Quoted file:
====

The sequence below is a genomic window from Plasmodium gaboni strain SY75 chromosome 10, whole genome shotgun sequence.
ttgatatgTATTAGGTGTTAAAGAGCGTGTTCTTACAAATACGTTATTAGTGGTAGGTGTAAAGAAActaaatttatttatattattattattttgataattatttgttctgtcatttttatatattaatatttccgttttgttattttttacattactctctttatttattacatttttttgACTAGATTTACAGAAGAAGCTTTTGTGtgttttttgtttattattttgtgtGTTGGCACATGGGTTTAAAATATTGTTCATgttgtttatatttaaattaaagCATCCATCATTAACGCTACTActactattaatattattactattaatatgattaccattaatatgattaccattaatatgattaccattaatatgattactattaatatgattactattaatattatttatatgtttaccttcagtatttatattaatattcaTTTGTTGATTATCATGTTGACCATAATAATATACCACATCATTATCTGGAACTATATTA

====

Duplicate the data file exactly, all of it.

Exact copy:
The sequence below is a genomic window from Plasmodium gaboni strain SY75 chromosome 10, whole genome shotgun sequence.
ttgatatgTATTAGGTGTTAAAGAGCGTGTTCTTACAAATACGTTATTAGTGGTAGGTGTAAAGAAActaaatttatttatattattattattttgataattatttgttctgtcatttttatatattaatatttccgttttgttattttttacattactctctttatttattacatttttttgACTAGATTTACAGAAGAAGCTTTTGTGtgttttttgtttattattttgtgtGTTGGCACATGGGTTTAAAATATTGTTCATgttgtttatatttaaattaaagCATCCATCATTAACGCTACTActactattaatattattactattaatatgattaccattaatatgattaccattaatatgattaccattaatatgattactattaatatgattactattaatattatttatatgtttaccttcagtatttatattaatattcaTTTGTTGATTATCATGTTGACCATAATAATATACCACATCATTATCTGGAACTATATTA